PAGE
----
The strongest kid on my block.
My goal has always been to be the strongest kid on my block. I heard that in a movie once – Full Metal Jacket I believe. It really stuck with me.
After doing CrossFit for a few years, I decided that I wanted to purely focus on building some mass (get bulky). My workouts changed quite a bit. I went from lots of running, jumping, picking things up off the floor, pressing them over my head, twisting, turning, and throwing to just lifting things up.
I started paying attention to the sport of powerlifting, and the body types of guys like Mark Bell, Larry Wheels. As I learned more about the history of the sport and its athletes I realized.. these dudes are JACKED! And that is exactly what I wanted to be.
I dove into a powerlifting program head first. Powerlifting is the sport of being really big and strong. If you’ve never seen a powerlifting meet, you should watch one. You’ll see several very impressive feats of strength. There are three events in powerlifting; the barbell squat, bench press, and deadlift. That’s it. Powerlifters spend all of their time building their strength to be able to lift a maximal load in each of the three lifts during a meet.
I used a program called Wendler 5/3/1. It was simple and easy to follow. Monday was squat day, Tuesday bench day, Wednesday rest, Thursday deadlift day, and Friday shoulder press day. I put all of my focus on training the lifts only. Each day I started with the lift of the day, put as much weight as the program called for on the bar – and lifted! When I was done with the main lift, I did accessory lifts that would help get me stronger in the big lifts, and build some muscle along the way. My workouts went from 1 hour long to 1 hour and thirty minutes, to two hours! I trained this way for a long, long time. And I really enjoyed it!
I got a heck of a lot stronger! My deadlift went up 30 pounds, my squat nearly 40, my bench press went up around 20 pounds. But, I had to cut out all of the “CrossFit” to do it. My focus during that time was on nothing but lifting. Straight up banging weight. No running, no jumping rope or box jumps, no burpees.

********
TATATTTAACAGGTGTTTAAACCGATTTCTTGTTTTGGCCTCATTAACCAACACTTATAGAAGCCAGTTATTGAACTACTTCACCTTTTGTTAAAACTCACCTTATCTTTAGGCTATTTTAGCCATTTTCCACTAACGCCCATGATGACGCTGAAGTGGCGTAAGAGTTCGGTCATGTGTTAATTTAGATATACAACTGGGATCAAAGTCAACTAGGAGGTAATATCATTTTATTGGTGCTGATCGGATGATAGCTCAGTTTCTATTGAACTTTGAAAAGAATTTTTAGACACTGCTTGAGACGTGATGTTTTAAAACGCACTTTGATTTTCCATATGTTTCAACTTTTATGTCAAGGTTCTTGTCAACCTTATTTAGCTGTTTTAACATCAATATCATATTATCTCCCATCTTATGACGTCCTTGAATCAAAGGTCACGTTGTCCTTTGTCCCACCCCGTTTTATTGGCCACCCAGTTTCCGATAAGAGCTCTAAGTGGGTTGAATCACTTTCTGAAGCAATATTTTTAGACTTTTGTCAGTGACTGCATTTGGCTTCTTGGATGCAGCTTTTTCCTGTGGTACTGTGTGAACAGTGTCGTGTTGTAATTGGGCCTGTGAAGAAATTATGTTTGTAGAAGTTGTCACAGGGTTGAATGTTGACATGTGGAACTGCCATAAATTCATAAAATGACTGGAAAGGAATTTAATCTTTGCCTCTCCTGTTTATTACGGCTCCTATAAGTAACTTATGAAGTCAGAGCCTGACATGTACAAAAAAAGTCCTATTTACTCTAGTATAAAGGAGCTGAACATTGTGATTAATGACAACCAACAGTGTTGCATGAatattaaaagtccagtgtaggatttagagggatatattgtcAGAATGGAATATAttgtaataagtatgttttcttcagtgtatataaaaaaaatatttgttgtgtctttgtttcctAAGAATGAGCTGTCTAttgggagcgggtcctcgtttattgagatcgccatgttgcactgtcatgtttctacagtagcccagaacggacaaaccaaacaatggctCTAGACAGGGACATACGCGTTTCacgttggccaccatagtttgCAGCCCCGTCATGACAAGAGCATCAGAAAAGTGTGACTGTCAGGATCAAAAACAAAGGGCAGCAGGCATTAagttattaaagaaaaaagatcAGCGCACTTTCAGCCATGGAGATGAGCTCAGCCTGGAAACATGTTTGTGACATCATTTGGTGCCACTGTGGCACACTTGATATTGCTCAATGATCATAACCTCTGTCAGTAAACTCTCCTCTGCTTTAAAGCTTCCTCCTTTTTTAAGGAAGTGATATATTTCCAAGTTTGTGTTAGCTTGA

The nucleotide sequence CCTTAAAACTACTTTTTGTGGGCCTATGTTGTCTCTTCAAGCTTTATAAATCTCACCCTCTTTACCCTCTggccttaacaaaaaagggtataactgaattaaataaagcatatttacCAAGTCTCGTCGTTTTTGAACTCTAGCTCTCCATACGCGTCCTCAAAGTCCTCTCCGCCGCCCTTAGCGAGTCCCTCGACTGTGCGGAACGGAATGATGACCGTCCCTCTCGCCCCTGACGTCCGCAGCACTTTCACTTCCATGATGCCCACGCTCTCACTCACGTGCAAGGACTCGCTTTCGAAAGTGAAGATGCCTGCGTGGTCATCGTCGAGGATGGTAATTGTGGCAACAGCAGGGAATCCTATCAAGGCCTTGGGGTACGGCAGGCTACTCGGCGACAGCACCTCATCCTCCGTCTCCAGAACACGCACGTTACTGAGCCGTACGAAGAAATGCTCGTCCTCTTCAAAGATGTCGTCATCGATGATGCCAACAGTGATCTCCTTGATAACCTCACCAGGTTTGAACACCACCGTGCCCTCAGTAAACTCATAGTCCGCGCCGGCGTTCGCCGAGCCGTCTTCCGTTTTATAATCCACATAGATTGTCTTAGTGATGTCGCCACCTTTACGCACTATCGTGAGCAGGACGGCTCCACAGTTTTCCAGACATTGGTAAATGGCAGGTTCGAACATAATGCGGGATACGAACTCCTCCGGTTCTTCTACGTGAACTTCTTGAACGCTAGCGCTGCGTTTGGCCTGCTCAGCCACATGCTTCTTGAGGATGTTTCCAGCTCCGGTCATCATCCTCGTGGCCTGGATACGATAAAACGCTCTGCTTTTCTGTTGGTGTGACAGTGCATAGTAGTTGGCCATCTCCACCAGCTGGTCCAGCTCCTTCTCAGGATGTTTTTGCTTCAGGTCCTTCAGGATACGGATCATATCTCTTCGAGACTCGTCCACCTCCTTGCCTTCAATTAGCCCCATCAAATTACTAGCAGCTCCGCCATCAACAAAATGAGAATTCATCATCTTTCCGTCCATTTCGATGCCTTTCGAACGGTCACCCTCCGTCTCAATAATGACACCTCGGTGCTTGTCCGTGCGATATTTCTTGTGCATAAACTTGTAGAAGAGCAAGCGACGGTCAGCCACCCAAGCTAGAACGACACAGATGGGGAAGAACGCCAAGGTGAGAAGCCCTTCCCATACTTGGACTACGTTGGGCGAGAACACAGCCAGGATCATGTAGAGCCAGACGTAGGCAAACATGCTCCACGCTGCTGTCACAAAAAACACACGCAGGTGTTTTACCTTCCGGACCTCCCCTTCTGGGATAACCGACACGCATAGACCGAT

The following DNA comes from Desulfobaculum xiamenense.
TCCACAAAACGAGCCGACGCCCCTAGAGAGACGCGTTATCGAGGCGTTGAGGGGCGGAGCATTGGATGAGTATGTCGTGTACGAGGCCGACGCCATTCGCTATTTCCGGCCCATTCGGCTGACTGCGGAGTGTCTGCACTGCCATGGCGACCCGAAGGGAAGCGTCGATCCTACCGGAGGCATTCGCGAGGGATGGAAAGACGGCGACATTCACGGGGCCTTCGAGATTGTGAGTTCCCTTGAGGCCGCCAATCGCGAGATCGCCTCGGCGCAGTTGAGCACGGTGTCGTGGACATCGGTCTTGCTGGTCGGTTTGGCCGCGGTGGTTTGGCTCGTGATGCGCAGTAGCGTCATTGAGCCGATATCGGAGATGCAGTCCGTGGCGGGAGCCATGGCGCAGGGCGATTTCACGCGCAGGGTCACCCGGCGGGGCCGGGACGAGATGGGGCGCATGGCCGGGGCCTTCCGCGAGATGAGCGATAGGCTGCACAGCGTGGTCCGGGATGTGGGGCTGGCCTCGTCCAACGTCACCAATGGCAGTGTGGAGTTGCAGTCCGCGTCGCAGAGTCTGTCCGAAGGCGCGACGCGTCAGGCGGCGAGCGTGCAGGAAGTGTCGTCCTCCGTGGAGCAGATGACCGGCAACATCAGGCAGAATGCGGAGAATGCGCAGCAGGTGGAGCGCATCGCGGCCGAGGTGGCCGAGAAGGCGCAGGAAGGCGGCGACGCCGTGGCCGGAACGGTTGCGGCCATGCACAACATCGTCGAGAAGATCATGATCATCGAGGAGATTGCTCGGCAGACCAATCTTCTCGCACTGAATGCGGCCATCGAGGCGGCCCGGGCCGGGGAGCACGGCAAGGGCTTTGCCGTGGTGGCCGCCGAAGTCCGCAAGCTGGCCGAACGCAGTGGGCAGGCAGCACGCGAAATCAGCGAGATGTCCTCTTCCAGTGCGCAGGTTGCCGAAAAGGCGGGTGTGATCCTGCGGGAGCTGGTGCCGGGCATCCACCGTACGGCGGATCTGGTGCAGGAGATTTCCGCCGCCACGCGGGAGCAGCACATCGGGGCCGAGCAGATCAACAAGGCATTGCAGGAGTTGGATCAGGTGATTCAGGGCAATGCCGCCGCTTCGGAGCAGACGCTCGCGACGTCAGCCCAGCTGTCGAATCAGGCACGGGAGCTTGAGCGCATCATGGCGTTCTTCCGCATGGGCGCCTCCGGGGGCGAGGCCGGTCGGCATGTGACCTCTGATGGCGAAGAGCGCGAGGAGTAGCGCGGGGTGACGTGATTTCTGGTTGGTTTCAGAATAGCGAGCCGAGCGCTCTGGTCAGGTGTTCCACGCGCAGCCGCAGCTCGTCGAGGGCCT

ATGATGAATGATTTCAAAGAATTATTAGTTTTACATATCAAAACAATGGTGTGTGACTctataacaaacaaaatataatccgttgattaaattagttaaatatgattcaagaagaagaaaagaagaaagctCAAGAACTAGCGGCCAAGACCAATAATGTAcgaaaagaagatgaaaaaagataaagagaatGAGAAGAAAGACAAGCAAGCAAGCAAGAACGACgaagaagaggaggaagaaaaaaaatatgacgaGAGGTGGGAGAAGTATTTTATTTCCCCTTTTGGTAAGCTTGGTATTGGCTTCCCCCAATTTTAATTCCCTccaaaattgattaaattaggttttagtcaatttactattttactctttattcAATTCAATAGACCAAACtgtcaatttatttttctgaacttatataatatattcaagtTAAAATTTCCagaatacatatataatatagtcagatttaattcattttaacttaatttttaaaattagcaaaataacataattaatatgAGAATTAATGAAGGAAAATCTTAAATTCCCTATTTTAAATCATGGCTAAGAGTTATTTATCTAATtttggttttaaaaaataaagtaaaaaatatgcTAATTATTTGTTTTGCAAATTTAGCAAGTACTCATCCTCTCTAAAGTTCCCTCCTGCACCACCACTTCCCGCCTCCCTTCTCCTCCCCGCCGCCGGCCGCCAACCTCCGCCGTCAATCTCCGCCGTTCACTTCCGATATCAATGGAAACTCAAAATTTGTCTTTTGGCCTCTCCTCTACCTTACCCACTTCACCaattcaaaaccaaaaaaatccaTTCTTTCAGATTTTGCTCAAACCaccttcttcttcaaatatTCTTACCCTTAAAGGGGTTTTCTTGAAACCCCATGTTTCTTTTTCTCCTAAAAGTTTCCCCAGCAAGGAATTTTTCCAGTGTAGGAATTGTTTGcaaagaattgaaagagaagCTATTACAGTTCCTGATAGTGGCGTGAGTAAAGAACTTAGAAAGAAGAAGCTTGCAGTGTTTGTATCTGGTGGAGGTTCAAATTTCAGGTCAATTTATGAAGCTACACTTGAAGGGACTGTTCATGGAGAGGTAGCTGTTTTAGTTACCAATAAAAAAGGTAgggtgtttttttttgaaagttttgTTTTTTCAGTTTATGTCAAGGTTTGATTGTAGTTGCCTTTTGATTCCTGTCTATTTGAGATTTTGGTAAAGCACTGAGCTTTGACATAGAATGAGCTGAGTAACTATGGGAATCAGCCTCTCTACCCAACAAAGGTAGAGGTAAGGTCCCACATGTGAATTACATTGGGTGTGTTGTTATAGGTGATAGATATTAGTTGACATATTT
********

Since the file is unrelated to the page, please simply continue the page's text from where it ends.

Guess what? I still don’t look like Mark Bell or any of the old school powerlifters ☹
Getting big and bulky is really, really hard. It takes laser focus on not just your training program, but also your nutrition, sleep, recovery, and a myriad of other factors that most of us normal people just don’t have time to pay attention to.
You won’t get bulky, unless you want to.
Sure, sometimes in class, we lift weights. We believe that lifting weights is part of what keeps us young. We want you to build the type of strength that will keep you independent into your twilight years. But, that’s not all we do. We do workouts that are really fun, they change every day, and you get to do them with your friends. We run, jump, twist and turn, and do all the things the good Lord designed us to do. Sometimes we use weights, sometimes we don’t.
Lifting weights won’t make you big and bulky, unless that what you want to do. We can help build a plan that’ll help you reach your body composition goals. You’ll also want to take advantage of 1:1 coaching because our group program isn’t for you.
Lifting weights is great for building strong bones and joints.
Lifting weights will help you move your body more easily.
Lifting weights will keep your back from hurting while you work in the yard or play with your kids.
Lifting weights will help you drop a club and add 20 yards to your drive.
Lifting weights will build strong tendons and ligaments that will keep you from needing surgeries.
Lifting weights will keep you from needing your husband to open the pickle jar.
Lifting weights will not make you big and bulky. Sitting on the couch and eating Cheetos will.